They approached the parking garage. A short wall separated them from the inside, but beyond the reach of the sunlight was near-total darkness. They carefully crept over the wall and crouched behind the nearest car.
“Okay. Where’s your car?” Sam whispered.
“I…I think it’s the third row in?” She bit her lip at Sam’s glare. “It’s been a few days, okay? You try to remember where you parked after all this shit!”
“Okay, okay, calm down. Lead the way.”
They slowly made their way forward, slipping between cars, straining to see in the dark. They heard moaning and shuffling but couldn’t tell how many of the dead might be wandering through the garage, or how far away they were.
“On our right,” Abigail muttered.
They dropped down. The nearest of the moans intensified, and Sam heard the scrape of a broken heel across concrete. It was getting closer. She risked a look up through a window and saw a lady with half her face missing shambling directly for their position. It was just one, they could-
The dead lady bumped into a BMW a couple of spaces down, and suddenly the air was split with the piercing wail of a car alarm.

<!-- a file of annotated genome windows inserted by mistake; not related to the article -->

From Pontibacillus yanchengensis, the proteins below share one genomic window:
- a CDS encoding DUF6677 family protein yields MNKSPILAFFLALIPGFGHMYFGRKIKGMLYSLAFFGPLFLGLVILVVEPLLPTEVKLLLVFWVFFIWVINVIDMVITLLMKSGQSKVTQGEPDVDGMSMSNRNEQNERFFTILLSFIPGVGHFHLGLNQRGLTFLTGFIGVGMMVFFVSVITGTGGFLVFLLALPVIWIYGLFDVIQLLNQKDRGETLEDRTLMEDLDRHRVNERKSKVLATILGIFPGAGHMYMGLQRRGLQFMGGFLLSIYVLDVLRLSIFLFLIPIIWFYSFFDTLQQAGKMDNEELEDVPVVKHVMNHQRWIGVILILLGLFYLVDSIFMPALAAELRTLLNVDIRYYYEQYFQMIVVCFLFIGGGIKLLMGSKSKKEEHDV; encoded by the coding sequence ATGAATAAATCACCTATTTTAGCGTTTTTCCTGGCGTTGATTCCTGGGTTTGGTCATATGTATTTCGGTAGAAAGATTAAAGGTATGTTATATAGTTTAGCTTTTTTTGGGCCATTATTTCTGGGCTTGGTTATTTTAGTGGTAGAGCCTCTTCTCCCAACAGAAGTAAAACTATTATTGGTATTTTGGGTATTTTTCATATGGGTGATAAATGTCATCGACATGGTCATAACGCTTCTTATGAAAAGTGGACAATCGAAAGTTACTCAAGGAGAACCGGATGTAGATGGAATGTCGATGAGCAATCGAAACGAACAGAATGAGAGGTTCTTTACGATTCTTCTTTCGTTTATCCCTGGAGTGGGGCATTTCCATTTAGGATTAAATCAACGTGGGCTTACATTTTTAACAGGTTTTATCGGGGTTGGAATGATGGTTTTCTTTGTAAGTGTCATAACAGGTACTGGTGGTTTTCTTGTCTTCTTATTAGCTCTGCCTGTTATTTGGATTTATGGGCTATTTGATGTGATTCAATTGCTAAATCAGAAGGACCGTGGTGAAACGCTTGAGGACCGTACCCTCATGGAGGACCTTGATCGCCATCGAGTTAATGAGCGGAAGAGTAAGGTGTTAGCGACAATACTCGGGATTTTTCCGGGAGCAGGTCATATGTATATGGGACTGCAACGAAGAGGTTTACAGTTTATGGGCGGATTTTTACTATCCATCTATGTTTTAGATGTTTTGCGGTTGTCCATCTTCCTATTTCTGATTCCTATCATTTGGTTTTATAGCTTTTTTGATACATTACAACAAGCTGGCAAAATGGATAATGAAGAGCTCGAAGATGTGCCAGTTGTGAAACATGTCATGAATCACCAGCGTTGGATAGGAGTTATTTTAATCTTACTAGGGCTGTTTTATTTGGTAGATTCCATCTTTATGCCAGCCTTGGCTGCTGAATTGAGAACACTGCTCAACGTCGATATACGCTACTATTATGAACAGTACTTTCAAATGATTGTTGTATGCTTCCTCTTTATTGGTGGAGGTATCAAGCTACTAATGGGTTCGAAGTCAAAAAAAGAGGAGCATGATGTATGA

“Oh damn it!” Abigail cried. “That’s going to bring every one of them on top of us! Run for it!”
She launched herself forward into the darkness, and Sam raced to keep up. She took a second to slam her crowbar against the skull of the lady staring at the BMW, then chased after Abigail.
More of the dead appeared, pale faces moaning in the darkness as they grew closer. Abigail reached her car, a Volvo just a few years old, and rolled across the hood to the driver’s side. One of the dead lunged at her from the darkness, but she loped off its head with her axe. Sam reached the passenger side. “Come on!” she cried.
Abigail dug into her pockets. Then her other pockets. Her face took on a panicked expression. “Oh shit. Oh shit.” She tore at her backpack shaking hands trying to find the zippers. “Oh shit I forgot my keys I think-“